Monday, October 30, 2017 by Isabelle Z.
Body weights are climbing around the world, with countries like the U.S. and the U.K. seeing skyrocketing rates of obesity. It’s not just adults who are getting fatter; more and more children are also packing on the pounds. Now, Public Health England (PHE) is urging healthcare professionals to avoid using the term “obese” when discussing children’s weight and advising parents to do the same. Instead, they’ve been told they should stick to friendlier terminology like working on a “healthier weight status” or a “healthier lifestyle.”
In a 14-page document called “Let’s Talk About Weight”, healthcare professionals are told that parents in general are not very accepting of terms like “obese” when talking about their children’s weight.
According to a national survey, most American parents can’t tell their kids are obese. While nearly one third of all American children are considered obese or overweight, just 15 percent of the parents surveyed considered their children to be any degree of overweight. This is why healthcare professionals need to tell them in no uncertain terms that it’s time to do something about their child’s weight.
England’s Chief Medical Officer Dame Sally Davies expressed concerns that people have started to normalize obesity and that the national understanding of what is considered healthy has been lost. She added that “obese” is a physical description that should not be perceived as offensive.
The gentler approach might come from a place of care and concern, but it doesn’t do kids any favor in the long run to pretend as though they don’t have a serious health problem that puts them at risk of even more health problems further down the line. Of course, it would be incredibly hurtful to mock a child or call them unkind names referring to their weight, but what is so wrong about acknowledging that a kid is at an unhealthy weight? Telling someone they are overweight, regardless of their age, is stating a fact about their health the same way telling them they have high cholesterol or high blood sugar is.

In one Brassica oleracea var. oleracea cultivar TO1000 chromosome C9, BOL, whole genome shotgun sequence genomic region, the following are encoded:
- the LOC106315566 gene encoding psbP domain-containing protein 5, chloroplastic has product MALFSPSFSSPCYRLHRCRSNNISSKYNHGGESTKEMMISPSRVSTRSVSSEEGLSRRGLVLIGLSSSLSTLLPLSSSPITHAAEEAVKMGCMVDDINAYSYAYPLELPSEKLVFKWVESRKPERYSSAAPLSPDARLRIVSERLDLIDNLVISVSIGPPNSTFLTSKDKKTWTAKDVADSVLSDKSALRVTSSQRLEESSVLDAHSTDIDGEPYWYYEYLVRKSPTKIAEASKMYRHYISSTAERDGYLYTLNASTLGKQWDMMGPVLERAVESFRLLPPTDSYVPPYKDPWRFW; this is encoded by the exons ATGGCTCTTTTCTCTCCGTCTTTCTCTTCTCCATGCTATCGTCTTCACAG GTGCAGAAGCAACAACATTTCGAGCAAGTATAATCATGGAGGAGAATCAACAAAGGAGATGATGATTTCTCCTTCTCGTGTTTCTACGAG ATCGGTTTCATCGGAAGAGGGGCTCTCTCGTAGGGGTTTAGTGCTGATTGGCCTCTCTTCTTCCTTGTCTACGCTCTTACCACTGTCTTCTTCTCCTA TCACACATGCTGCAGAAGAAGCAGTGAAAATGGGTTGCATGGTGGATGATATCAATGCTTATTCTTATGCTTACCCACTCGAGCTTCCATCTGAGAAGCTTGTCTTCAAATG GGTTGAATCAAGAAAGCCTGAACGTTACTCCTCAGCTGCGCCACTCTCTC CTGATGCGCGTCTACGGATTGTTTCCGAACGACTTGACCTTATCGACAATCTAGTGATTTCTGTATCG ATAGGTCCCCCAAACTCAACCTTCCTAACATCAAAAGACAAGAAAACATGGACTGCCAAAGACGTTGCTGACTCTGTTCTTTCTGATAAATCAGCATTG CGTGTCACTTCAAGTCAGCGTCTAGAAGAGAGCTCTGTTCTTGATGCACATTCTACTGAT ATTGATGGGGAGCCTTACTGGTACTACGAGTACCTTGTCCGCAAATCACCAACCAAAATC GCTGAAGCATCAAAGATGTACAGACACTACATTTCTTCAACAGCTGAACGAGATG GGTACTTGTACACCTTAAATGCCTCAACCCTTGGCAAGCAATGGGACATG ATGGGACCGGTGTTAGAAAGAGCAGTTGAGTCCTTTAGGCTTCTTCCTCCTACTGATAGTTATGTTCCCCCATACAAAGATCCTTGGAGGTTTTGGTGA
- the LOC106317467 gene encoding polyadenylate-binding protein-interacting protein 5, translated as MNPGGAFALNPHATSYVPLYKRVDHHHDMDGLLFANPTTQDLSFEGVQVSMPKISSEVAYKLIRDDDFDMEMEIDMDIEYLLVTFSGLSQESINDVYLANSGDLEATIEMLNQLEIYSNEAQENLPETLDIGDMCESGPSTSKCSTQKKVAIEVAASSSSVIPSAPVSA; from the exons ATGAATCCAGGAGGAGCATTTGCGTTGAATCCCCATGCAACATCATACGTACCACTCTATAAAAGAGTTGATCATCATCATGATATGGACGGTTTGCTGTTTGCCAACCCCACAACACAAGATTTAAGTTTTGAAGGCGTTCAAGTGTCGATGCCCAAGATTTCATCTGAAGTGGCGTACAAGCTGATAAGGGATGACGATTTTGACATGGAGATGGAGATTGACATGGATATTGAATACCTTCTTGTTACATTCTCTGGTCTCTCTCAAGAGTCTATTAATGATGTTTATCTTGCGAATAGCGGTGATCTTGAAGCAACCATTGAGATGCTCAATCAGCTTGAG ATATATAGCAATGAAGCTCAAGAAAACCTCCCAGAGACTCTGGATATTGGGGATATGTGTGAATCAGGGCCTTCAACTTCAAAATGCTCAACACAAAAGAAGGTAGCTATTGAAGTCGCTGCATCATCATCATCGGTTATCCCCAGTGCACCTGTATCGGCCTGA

The concern about parents’ feelings is also a bit short-sighted as some of the blame for a child’s weight can often be pinned on the parents. It’s important to be honest with them about the role they played in creating the situation, if any, and more importantly, how big of an influence they can be in helping their child lose weight.
It’s the parents who will need to encourage these overweight kids to exercise and get proper sleep. The parents are also the ones buying the groceries, and they’ll need to make a better effort to stock their fridge and pantry with healthy choices, prepare balanced meals, and serve them in appropriate portions. In fact, telling parents frankly that their child is obese is the best way of helping these kids shed those pounds and regain control over their health. Many of these parents may themselves also be obese, so losing weight could become a family effort that benefits everyone.
It’s important for parents to know their children are at risk of problems like diabetes and even cancer, with a study showing that people who were obese as children are 50 percent more likely to go on to develop certain types of cancer in adulthood. Other problems overweight children are more vulnerable to include depression, behavioral problems, developmental delays, ADHD, headaches, allergies, muscular and bone problems, learning disabilities, and asthma.
Rather than trying to sugarcoat it, health professionals owe it to children and their parents to be honest and direct about their weight problems. They need to explain very clearly that they have a higher risk of disease and offer helpful and actionable advice for making positive changes. This will help children far more than dancing around the problem with euphemisms. Childhood is when most people learn the lifestyle habits that will stick with them throughout their lifetime, so getting it right now will have a tremendous influence on their future well-being.